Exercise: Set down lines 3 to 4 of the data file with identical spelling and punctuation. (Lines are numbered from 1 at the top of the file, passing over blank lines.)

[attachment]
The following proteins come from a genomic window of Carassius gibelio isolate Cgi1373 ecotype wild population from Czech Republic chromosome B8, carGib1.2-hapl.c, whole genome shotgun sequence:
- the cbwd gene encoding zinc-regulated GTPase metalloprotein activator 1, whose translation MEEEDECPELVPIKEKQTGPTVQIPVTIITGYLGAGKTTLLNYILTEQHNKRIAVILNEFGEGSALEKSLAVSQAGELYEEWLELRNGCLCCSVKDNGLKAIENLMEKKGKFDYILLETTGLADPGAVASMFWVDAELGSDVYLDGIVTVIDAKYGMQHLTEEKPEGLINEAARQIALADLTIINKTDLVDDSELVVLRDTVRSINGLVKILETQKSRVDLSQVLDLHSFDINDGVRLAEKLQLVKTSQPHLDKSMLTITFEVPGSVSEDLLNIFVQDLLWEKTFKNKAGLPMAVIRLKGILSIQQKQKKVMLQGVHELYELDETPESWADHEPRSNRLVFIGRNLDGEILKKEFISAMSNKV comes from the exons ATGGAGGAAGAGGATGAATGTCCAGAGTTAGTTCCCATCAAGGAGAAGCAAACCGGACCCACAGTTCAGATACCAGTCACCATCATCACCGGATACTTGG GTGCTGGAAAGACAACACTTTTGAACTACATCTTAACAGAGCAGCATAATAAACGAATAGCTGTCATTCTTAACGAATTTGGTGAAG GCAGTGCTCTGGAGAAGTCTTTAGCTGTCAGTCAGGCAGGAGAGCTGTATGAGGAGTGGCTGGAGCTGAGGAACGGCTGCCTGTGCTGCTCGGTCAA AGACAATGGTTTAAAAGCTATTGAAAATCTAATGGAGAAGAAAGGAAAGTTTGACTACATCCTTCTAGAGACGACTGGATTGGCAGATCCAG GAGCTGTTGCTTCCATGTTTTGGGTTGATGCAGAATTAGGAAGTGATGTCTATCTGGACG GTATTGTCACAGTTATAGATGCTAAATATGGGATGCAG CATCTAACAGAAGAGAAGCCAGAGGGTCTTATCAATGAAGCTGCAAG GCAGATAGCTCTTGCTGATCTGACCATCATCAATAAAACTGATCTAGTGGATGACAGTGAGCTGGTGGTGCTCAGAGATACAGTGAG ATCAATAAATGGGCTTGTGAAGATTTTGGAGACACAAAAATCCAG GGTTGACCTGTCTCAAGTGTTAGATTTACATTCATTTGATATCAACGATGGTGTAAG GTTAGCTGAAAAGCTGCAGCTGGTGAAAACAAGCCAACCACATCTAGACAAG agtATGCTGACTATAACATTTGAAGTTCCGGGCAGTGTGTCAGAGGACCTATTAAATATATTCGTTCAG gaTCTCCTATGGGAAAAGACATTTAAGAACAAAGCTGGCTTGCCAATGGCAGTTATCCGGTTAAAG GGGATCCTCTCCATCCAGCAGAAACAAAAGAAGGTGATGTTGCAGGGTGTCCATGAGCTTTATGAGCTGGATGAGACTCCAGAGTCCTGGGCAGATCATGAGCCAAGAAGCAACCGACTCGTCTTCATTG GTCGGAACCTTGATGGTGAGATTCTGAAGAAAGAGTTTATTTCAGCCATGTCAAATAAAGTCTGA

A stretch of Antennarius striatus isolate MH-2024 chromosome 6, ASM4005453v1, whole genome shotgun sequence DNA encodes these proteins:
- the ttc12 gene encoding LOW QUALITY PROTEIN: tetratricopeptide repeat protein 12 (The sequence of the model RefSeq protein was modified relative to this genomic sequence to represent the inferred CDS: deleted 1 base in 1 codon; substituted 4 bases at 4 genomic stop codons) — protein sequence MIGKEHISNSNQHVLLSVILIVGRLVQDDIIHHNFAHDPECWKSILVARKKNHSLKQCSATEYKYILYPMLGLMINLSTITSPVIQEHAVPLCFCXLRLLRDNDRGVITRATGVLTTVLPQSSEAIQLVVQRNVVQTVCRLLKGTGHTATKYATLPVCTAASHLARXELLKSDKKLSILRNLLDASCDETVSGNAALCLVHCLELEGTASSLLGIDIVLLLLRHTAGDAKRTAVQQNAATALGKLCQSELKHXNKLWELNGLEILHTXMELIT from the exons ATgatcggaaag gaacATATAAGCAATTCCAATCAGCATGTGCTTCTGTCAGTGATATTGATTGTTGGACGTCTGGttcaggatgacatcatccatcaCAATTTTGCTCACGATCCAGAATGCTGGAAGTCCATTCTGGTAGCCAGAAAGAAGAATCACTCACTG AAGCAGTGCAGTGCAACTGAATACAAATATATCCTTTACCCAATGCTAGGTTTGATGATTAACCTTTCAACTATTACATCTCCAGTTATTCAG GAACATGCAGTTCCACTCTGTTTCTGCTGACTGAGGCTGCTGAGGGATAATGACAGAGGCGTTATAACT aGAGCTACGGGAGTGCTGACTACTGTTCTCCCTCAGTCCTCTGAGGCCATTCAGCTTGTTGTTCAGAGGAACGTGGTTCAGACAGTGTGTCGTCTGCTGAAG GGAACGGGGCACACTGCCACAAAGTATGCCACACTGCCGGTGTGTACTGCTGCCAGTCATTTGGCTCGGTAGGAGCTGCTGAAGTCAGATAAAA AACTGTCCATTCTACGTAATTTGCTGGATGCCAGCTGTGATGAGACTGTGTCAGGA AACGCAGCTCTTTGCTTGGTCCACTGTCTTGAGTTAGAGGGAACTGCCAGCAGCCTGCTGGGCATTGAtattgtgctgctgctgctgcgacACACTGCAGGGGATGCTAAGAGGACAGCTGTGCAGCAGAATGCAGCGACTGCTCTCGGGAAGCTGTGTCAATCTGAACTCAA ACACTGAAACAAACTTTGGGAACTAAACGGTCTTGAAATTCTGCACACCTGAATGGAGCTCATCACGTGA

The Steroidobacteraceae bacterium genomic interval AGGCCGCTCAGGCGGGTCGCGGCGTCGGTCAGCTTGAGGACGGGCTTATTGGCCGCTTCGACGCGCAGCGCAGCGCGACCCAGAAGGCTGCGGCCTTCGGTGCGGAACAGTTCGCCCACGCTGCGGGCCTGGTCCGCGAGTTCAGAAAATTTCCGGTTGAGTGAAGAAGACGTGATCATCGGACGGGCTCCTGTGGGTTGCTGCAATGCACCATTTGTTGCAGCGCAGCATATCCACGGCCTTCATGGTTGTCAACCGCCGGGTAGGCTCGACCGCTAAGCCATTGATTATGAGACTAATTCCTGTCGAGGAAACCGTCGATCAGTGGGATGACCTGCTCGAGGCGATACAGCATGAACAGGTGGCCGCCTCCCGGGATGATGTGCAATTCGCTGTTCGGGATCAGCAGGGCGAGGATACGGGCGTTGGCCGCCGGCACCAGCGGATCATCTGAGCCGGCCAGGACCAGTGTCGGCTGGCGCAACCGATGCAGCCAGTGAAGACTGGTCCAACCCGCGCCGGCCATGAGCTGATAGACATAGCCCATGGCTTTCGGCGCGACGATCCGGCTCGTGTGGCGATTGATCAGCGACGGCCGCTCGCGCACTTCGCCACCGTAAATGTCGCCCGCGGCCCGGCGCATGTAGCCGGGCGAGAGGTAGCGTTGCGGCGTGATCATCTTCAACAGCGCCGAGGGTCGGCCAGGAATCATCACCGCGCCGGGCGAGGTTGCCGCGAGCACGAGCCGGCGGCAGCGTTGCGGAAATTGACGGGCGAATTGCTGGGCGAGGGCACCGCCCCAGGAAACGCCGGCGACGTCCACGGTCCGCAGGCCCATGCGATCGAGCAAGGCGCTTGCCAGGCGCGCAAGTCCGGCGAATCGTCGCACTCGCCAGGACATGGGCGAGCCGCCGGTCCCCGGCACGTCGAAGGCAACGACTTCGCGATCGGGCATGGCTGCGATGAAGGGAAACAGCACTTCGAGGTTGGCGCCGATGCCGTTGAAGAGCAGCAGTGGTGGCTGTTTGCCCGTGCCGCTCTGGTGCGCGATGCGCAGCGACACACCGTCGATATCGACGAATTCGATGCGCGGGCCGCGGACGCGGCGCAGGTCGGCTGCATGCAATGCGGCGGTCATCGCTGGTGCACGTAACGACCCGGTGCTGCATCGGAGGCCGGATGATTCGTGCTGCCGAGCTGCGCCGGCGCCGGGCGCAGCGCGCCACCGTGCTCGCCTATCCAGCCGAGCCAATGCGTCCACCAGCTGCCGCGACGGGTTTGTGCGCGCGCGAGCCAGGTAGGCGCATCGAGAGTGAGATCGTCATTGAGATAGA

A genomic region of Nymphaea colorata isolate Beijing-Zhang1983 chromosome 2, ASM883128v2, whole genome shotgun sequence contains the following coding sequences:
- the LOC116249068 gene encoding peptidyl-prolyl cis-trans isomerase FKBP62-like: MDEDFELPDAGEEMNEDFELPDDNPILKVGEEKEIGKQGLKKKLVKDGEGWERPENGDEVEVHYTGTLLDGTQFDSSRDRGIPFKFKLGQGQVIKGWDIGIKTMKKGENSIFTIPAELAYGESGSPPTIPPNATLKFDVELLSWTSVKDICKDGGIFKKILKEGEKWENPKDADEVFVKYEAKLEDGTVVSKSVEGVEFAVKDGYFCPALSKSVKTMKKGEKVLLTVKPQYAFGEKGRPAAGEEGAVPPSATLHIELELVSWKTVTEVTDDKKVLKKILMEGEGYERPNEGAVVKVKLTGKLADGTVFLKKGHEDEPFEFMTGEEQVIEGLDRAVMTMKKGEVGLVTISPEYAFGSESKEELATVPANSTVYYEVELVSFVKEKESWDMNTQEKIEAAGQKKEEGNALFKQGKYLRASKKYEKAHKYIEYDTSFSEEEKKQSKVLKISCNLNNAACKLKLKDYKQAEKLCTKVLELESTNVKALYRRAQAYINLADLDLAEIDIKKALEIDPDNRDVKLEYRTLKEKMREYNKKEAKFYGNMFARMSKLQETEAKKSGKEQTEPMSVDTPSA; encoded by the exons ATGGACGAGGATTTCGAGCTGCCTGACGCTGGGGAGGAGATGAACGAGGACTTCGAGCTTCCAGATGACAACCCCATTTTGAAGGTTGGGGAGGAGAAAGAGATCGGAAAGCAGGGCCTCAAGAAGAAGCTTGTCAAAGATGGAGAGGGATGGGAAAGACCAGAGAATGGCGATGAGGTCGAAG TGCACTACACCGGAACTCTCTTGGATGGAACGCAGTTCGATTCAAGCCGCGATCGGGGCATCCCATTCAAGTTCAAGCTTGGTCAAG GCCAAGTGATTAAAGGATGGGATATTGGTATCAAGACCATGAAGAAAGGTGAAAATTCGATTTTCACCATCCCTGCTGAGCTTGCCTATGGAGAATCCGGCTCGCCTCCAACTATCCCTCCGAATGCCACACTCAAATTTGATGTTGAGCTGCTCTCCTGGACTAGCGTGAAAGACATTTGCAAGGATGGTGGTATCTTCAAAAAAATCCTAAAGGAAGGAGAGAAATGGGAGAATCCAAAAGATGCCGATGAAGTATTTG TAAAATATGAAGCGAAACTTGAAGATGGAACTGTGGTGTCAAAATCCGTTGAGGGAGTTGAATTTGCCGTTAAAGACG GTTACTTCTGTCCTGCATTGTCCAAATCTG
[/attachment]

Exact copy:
A stretch of Antennarius striatus isolate MH-2024 chromosome 6, ASM4005453v1, whole genome shotgun sequence DNA encodes these proteins:
- the ttc12 gene encoding LOW QUALITY PROTEIN: tetratricopeptide repeat protein 12 (The sequence of the model RefSeq protein was modified relative to this genomic sequence to represent the inferred CDS: deleted 1 base in 1 codon; substituted 4 bases at 4 genomic stop codons) — protein sequence MIGKEHISNSNQHVLLSVILIVGRLVQDDIIHHNFAHDPECWKSILVARKKNHSLKQCSATEYKYILYPMLGLMINLSTITSPVIQEHAVPLCFCXLRLLRDNDRGVITRATGVLTTVLPQSSEAIQLVVQRNVVQTVCRLLKGTGHTATKYATLPVCTAASHLARXELLKSDKKLSILRNLLDASCDETVSGNAALCLVHCLELEGTASSLLGIDIVLLLLRHTAGDAKRTAVQQNAATALGKLCQSELKHXNKLWELNGLEILHTXMELIT from the exons ATgatcggaaag gaacATATAAGCAATTCCAATCAGCATGTGCTTCTGTCAGTGATATTGATTGTTGGACGTCTGGttcaggatgacatcatccatcaCAATTTTGCTCACGATCCAGAATGCTGGAAGTCCATTCTGGTAGCCAGAAAGAAGAATCACTCACTG AAGCAGTGCAGTGCAACTGAATACAAATATATCCTTTACCCAATGCTAGGTTTGATGATTAACCTTTCAACTATTACATCTCCAGTTATTCAG GAACATGCAGTTCCACTCTGTTTCTGCTGACTGAGGCTGCTGAGGGATAATGACAGAGGCGTTATAACT aGAGCTACGGGAGTGCTGACTACTGTTCTCCCTCAGTCCTCTGAGGCCATTCAGCTTGTTGTTCAGAGGAACGTGGTTCAGACAGTGTGTCGTCTGCTGAAG GGAACGGGGCACACTGCCACAAAGTATGCCACACTGCCGGTGTGTACTGCTGCCAGTCATTTGGCTCGGTAGGAGCTGCTGAAGTCAGATAAAA AACTGTCCATTCTACGTAATTTGCTGGATGCCAGCTGTGATGAGACTGTGTCAGGA AACGCAGCTCTTTGCTTGGTCCACTGTCTTGAGTTAGAGGGAACTGCCAGCAGCCTGCTGGGCATTGAtattgtgctgctgctgctgcgacACACTGCAGGGGATGCTAAGAGGACAGCTGTGCAGCAGAATGCAGCGACTGCTCTCGGGAAGCTGTGTCAATCTGAACTCAA ACACTGAAACAAACTTTGGGAACTAAACGGTCTTGAAATTCTGCACACCTGAATGGAGCTCATCACGTGA